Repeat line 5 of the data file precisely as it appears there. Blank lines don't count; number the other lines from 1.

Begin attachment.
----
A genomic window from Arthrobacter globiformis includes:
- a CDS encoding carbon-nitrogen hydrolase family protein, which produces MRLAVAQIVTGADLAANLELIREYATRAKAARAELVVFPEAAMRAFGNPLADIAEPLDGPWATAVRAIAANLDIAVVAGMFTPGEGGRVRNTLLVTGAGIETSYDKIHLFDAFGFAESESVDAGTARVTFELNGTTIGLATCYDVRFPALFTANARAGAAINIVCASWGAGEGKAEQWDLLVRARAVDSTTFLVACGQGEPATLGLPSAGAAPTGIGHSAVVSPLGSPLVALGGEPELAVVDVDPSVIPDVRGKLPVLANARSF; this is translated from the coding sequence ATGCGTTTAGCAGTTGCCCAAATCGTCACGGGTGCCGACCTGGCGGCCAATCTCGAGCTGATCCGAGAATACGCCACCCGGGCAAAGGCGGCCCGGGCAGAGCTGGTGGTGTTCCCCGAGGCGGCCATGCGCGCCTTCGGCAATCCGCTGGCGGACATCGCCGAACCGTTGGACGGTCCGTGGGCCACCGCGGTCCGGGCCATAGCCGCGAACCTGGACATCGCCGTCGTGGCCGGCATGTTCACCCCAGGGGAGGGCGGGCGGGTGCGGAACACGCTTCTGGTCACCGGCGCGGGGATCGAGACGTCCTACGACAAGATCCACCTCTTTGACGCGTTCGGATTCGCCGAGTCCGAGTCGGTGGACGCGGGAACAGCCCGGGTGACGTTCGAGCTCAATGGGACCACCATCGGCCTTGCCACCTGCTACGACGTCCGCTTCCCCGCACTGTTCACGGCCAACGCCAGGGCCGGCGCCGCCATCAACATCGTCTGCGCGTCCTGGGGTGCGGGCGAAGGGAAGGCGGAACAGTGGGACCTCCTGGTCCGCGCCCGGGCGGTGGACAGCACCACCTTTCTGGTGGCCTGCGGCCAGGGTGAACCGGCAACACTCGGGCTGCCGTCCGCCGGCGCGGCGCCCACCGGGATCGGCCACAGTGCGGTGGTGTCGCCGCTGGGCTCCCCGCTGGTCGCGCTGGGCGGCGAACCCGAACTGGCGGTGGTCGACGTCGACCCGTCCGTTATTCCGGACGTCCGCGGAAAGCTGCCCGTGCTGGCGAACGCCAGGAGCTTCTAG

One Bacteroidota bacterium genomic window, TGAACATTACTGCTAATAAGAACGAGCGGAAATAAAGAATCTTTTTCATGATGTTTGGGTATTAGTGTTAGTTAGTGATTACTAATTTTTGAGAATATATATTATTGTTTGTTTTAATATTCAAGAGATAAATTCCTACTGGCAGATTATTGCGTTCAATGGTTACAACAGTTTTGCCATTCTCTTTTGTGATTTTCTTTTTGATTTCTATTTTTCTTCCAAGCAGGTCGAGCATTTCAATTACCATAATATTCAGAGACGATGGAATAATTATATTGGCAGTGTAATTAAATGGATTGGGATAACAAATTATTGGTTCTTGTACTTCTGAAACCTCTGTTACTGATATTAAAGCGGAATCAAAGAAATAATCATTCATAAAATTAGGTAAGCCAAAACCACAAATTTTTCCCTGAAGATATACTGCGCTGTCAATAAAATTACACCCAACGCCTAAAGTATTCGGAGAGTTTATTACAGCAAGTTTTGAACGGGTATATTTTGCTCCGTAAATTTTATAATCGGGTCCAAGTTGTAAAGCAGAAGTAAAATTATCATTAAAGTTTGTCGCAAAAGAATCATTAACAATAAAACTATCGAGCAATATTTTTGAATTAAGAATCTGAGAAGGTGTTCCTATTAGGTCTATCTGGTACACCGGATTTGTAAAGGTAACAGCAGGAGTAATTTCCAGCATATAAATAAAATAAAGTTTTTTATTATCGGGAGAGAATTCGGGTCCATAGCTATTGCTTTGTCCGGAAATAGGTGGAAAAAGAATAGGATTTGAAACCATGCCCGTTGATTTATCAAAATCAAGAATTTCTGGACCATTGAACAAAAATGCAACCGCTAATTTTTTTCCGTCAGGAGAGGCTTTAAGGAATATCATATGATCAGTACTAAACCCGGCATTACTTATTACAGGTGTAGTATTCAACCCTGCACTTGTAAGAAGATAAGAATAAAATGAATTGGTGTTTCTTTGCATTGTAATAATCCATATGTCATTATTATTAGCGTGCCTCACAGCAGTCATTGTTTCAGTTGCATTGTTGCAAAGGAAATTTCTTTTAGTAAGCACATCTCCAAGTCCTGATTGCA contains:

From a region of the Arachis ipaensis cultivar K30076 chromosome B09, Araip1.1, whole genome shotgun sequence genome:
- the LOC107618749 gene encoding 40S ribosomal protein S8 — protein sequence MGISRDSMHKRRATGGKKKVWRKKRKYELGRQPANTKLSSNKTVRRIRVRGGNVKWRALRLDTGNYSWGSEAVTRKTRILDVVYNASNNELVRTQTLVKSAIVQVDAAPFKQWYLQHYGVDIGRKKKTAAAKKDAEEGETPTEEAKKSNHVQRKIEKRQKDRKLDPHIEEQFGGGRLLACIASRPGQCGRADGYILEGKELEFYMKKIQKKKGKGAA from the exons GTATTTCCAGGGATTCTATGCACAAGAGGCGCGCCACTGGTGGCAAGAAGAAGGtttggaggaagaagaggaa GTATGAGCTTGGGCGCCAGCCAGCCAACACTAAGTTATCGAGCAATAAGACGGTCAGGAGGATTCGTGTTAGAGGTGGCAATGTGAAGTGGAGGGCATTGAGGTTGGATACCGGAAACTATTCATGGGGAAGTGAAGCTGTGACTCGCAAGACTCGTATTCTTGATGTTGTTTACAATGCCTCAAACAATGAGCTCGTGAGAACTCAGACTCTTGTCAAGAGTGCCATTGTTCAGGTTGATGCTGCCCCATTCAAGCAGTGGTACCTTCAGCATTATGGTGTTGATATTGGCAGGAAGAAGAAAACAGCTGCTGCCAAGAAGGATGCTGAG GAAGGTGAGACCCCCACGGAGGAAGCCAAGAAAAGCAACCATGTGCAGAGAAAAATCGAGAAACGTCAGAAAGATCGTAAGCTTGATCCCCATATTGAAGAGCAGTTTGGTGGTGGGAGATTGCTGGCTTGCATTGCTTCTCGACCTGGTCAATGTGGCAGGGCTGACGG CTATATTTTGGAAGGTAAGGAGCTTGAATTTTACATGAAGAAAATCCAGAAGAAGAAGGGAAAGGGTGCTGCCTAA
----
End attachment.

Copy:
- the LOC107618749 gene encoding 40S ribosomal protein S8 — protein sequence MGISRDSMHKRRATGGKKKVWRKKRKYELGRQPANTKLSSNKTVRRIRVRGGNVKWRALRLDTGNYSWGSEAVTRKTRILDVVYNASNNELVRTQTLVKSAIVQVDAAPFKQWYLQHYGVDIGRKKKTAAAKKDAEEGETPTEEAKKSNHVQRKIEKRQKDRKLDPHIEEQFGGGRLLACIASRPGQCGRADGYILEGKELEFYMKKIQKKKGKGAA from the exons GTATTTCCAGGGATTCTATGCACAAGAGGCGCGCCACTGGTGGCAAGAAGAAGGtttggaggaagaagaggaa GTATGAGCTTGGGCGCCAGCCAGCCAACACTAAGTTATCGAGCAATAAGACGGTCAGGAGGATTCGTGTTAGAGGTGGCAATGTGAAGTGGAGGGCATTGAGGTTGGATACCGGAAACTATTCATGGGGAAGTGAAGCTGTGACTCGCAAGACTCGTATTCTTGATGTTGTTTACAATGCCTCAAACAATGAGCTCGTGAGAACTCAGACTCTTGTCAAGAGTGCCATTGTTCAGGTTGATGCTGCCCCATTCAAGCAGTGGTACCTTCAGCATTATGGTGTTGATATTGGCAGGAAGAAGAAAACAGCTGCTGCCAAGAAGGATGCTGAG GAAGGTGAGACCCCCACGGAGGAAGCCAAGAAAAGCAACCATGTGCAGAGAAAAATCGAGAAACGTCAGAAAGATCGTAAGCTTGATCCCCATATTGAAGAGCAGTTTGGTGGTGGGAGATTGCTGGCTTGCATTGCTTCTCGACCTGGTCAATGTGGCAGGGCTGACGG CTATATTTTGGAAGGTAAGGAGCTTGAATTTTACATGAAGAAAATCCAGAAGAAGAAGGGAAAGGGTGCTGCCTAA